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There are two main­stream com­ic book pub­lish­ing houses, DC and Marvel, and choos­ing between them as a kid was a bit like choos­ing between The Beatles and the Stones. They had dif­fer­ent styles and sens­ib­il­it­ies (and philo­sophies) and after a little bit of exper­i­ment­a­tion you could find a fit with one or the other.

DC had Superman and Batman – big, bold and (dare I say it) one-dimensional char­ac­ters with lim­ited or opaque inner lives. When Stan Lee cre­ated Spider-Man, a teen­age pho­to­graph­er with powers he neither asked for nor appre­ci­ated, he cre­ated a soap opera – a soap opera with aspir­a­tions to high art. As you might be able to tell, I was a Marvel kid.

Now the battle between DC and Marvel is tak­ing place in cinemas rather than the high street. Nolan’s Dark Knight re-boot of Batman has been a phe­nomen­on but like the com­ic book the cent­ral char­ac­ter is the least inter­est­ing. Superman is stum­bling with many failed attempts to get off the ground. On the Marvel side Spider-Man is get­ting anoth­er go around with great young English act­or Andrew Garfield (The Social Network) as the web slinger and we are only a few weeks away from anoth­er X‑Men film.

But for a par­tic­u­lar gen­er­a­tion of Marvel fans (i.e. a gen­er­a­tion roughly my height, weight and age) the suc­cess of Robert Downey Jr.’s Iron Man series has opened up the excit­ing poten­tial for the whole Marvel Universe to be brought to the screen – a grand uni­fied the­ory of Marvel if you like. We’re about to get a film intro­du­cing Captain America and then in 2012 The Avengers bring him, Iron Man, Hulk, etc. togeth­er for the first time. This is also, not coin­cid­ent­ally, a license to print quids in ser­i­ous denominations.

But before we get there we have to get past the tricky Thor prob­lem. The Mighty Thor was a key mem­ber of The Avengers, and a char­ac­ter beloved of many, but frankly he is the sil­li­est of a poten­tially very silly bunch. He isn’t a nor­mal guy who finds a magic ham­mer, he isn’t par­tic­u­larly tor­men­ted and he isn’t very deep. He’s the real God of Thunder, from Asgard the home of the Norse Gods, ban­ished by his fath­er Odin for being a bit of a dick and who makes his way between his world and ours using an enchanted rain­bow bridge. He ain’t cool.

So, in a stroke of geni­us on the part of the pro­du­cers and dir­ect­or Kenneth Branagh, lack of cool becomes his defin­ing char­ac­ter­ist­ic. The Thor fea­ture film that’s in cinemas now is light-hearted, light-footed, fully aware of it’s reli­ance on non­sense and played to the campy hilt by all concerned.

Aussie Chris Hemsworth (best known until now for “Home and Away”) has bulked up to play the muscle-bound hero who learns that smack­ing things with a giant ham­mer isn’t the only way around a prob­lem. He is well-supported by some class acts giv­ing it heaps: Natalie Portman, Stellan Skarsgård, Idris Elba and Anthony Hopkins. When you think that its reas­on for exist­ence is a long expens­ive trail­er for anoth­er film that hasn’t been made yet, Thor is more enter­tain­ing than it has a right to be.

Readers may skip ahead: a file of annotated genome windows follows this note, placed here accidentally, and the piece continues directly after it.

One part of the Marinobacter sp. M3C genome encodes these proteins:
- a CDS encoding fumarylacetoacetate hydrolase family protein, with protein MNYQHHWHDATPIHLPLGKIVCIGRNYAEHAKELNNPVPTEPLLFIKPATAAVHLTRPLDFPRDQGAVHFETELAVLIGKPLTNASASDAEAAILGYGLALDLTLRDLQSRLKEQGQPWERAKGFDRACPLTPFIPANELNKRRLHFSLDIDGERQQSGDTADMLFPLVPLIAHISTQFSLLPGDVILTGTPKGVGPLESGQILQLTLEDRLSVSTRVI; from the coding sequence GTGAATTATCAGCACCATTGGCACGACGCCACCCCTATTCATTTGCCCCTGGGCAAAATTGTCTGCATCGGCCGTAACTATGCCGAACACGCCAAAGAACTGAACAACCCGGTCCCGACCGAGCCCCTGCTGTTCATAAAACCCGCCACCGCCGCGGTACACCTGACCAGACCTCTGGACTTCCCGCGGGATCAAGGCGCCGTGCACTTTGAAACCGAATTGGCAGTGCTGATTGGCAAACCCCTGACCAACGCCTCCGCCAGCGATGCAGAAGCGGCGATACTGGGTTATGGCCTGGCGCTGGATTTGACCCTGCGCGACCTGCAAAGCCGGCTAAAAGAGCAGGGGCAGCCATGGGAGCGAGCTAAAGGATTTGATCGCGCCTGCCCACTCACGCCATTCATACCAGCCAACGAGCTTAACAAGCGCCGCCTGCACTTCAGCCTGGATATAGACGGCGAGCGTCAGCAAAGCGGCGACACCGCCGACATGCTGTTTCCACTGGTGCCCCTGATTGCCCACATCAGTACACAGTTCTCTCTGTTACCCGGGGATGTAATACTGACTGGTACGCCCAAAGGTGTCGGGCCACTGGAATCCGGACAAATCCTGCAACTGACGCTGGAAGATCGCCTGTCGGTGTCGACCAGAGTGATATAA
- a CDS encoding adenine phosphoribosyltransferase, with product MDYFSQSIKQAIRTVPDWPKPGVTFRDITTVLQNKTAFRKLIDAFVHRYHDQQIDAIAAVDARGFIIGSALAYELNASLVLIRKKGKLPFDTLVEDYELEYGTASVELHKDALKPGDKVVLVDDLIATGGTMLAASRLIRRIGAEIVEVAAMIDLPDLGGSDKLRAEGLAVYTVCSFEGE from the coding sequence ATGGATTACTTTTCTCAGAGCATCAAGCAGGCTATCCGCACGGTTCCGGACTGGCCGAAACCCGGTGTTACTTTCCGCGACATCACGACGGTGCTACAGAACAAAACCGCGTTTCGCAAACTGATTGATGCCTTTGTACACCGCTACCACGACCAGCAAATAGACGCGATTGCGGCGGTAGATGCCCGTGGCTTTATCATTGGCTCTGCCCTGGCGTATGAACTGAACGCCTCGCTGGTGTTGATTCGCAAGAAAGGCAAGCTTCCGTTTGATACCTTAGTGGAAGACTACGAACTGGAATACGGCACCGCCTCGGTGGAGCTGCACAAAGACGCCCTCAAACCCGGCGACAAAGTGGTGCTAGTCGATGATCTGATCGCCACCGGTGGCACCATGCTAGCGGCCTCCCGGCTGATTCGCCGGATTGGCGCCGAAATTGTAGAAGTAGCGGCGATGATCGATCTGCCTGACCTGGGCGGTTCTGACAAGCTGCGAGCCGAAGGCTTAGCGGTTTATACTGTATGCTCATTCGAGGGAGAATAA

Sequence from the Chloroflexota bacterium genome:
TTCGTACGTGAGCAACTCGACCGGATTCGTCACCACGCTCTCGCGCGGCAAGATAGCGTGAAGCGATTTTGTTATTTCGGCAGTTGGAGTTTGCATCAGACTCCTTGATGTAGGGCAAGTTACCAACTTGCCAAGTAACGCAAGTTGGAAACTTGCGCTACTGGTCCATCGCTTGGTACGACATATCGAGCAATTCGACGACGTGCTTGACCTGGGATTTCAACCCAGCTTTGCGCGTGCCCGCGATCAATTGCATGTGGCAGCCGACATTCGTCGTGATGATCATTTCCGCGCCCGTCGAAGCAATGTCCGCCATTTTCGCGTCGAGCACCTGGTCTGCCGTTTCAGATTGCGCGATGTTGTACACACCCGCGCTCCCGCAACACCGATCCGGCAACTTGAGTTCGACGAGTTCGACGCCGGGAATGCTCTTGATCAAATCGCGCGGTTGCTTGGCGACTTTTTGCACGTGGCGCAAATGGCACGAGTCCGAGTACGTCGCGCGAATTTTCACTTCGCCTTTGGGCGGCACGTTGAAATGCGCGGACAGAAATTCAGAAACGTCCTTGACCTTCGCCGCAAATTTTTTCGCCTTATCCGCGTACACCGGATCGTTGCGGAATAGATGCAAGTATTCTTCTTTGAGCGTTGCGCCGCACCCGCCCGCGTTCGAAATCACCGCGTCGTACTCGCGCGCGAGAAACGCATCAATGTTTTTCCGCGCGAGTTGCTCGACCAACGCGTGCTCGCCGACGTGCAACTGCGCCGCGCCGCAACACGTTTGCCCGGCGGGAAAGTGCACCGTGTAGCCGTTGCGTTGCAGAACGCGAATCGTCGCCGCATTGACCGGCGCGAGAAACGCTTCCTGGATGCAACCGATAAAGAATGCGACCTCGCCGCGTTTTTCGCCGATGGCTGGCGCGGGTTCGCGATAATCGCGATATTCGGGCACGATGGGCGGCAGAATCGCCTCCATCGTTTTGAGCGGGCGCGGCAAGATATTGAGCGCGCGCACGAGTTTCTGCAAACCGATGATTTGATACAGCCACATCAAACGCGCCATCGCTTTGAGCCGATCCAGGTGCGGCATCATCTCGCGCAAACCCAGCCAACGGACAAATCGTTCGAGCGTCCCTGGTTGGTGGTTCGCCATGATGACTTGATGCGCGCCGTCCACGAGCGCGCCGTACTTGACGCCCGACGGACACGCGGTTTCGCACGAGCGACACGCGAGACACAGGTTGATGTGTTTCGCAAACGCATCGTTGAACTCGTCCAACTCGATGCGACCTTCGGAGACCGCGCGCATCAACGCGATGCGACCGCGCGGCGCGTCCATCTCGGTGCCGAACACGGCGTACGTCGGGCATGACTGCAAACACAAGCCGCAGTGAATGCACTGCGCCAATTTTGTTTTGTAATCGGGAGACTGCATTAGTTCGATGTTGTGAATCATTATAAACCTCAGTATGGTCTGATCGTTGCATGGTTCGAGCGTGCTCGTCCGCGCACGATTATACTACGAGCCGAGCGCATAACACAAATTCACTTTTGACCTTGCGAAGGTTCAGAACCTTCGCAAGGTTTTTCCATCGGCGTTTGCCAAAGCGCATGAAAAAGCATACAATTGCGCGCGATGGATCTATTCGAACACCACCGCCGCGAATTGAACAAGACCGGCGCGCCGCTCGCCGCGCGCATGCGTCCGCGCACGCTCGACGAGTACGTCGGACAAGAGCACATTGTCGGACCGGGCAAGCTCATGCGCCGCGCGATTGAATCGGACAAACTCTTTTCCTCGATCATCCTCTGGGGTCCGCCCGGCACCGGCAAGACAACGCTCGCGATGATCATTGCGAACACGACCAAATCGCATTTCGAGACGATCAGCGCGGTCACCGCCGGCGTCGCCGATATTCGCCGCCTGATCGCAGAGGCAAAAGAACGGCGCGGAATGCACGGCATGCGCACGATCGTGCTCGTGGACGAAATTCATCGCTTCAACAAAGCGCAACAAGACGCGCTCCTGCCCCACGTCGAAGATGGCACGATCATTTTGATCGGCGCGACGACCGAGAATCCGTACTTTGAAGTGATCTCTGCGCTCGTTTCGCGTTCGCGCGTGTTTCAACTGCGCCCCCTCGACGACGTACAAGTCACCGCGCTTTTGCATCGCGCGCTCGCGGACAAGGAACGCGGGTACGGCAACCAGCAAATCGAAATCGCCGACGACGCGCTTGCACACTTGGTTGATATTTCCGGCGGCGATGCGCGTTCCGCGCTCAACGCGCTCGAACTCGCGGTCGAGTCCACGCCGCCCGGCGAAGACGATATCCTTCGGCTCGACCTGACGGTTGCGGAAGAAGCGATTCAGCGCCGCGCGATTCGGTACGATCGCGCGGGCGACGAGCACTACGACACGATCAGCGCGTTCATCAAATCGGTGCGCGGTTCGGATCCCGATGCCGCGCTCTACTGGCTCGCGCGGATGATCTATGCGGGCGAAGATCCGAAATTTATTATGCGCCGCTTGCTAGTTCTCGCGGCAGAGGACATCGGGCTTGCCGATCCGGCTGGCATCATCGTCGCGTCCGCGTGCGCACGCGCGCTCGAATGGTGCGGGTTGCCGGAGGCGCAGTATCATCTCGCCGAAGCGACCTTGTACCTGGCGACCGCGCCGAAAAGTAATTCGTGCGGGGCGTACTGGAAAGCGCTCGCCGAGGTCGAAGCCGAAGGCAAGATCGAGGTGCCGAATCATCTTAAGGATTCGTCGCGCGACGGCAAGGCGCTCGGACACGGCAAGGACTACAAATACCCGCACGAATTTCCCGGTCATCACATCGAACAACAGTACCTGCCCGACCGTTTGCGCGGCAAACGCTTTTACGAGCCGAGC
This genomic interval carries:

That’s a judge­ment that could also apply to Fast Five (known in NZ as Fast & Furious 5 because evid­ently audi­ences here need a bit of help mak­ing con­nec­tions). I’d like to say that this instal­ment of the boy racer fran­chise is heaps bet­ter than epis­ode four but I’d be guess­ing as I can’t actu­ally remem­ber any­thing about that one. Actually, you don’t need to know any­thing about Fast & Furious his­tory as this one is enter­tain­ing enough on it’s own terms: Vin Diesel and Paul Walker lead a gang of fun­da­ment­ally decent out­laws who find them­selves in Rio with a chance at one last big score. Yup, it’s a caper movie – but with some panache.

Much quieter – but with an equi­val­ent sense of Latin American place – is the new Merchant-Ivory lit­er­ary adapt­a­tion, The City of Your Final Destination. Timid aca­dem­ic Omar Metwally is per­suaded by his decidedly teuton­ic girl­friend (Alexandra Maria Lara) to go to Uruguay to research a bio­graphy of a recently deceased author. He needs approv­al from the remain­ing fam­ily so arrives unan­nounced at their remote ranch and lands in the middle of a fas­cin­at­ingly uncon­ven­tion­al fam­ily arrangement.

Anthony Hopkins (again) is the broth­er, Laura Linney is the wife, Charlotte Gainsbourg is the mis­tress – all liv­ing togeth­er and unable to agree on what to do with the land, the lit­er­ary leg­acy, any­thing much. This is typ­ic­al Merchant-Ivory – respect­ful, con­sidered, patient – a bit like actu­ally read­ing the book – but far from unenjoyable.

Mozart’s Sister is also for the art­house crowd but is con­sid­er­ably less sat­is­fy­ing. Evidently Wolfgang Amadeus Mozart had an older sis­ter who may or may not have been as gif­ted as him but whose tal­ent was neg­lected by their ambi­tious fath­er who recog­nised that the prodi­gious eleven-year-old was the family’s meal ticket.

Tired of being no more than an accom­pan­ist on a never-ending tour of the great houses of Europe, Nannerl Mozart (Marie Féret) has a doomed dal­li­ance with the Dauphin of France (Clovis Fouin) but then the story fizzles out – much as it appears to have done in real life.

Printed in Wellington’s Capital Times on Wednesday 4 May, 2011.